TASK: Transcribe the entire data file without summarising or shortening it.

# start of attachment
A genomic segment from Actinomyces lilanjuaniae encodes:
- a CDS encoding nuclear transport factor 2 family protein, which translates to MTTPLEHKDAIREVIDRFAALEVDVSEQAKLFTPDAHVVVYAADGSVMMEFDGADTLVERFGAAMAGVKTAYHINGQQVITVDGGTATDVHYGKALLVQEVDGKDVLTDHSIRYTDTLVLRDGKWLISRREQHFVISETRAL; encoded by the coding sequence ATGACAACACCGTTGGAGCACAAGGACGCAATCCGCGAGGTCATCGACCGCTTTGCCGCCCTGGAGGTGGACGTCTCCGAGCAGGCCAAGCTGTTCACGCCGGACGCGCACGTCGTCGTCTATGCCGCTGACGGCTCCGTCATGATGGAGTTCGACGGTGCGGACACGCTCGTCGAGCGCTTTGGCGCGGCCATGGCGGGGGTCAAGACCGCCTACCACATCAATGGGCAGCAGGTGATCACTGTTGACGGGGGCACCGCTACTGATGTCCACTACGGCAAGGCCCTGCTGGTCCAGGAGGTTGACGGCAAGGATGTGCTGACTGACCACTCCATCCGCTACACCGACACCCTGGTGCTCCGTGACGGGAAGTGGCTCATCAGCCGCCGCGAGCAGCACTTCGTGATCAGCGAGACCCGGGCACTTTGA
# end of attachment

A genomic segment from Actinomyces lilanjuaniae encodes:
- a CDS encoding nuclear transport factor 2 family protein, which translates to MTTPLEHKDAIREVIDRFAALEVDVSEQAKLFTPDAHVVVYAADGSVMMEFDGADTLVERFGAAMAGVKTAYHINGQQVITVDGGTATDVHYGKALLVQEVDGKDVLTDHSIRYTDTLVLRDGKWLISRREQHFVISETRAL; encoded by the coding sequence ATGACAACACCGTTGGAGCACAAGGACGCAATCCGCGAGGTCATCGACCGCTTTGCCGCCCTGGAGGTGGACGTCTCCGAGCAGGCCAAGCTGTTCACGCCGGACGCGCACGTCGTCGTCTATGCCGCTGACGGCTCCGTCATGATGGAGTTCGACGGTGCGGACACGCTCGTCGAGCGCTTTGGCGCGGCCATGGCGGGGGTCAAGACCGCCTACCACATCAATGGGCAGCAGGTGATCACTGTTGACGGGGGCACCGCTACTGATGTCCACTACGGCAAGGCCCTGCTGGTCCAGGAGGTTGACGGCAAGGATGTGCTGACTGACCACTCCATCCGCTACACCGACACCCTGGTGCTCCGTGACGGGAAGTGGCTCATCAGCCGCCGCGAGCAGCACTTCGTGATCAGCGAGACCCGGGCACTTTGA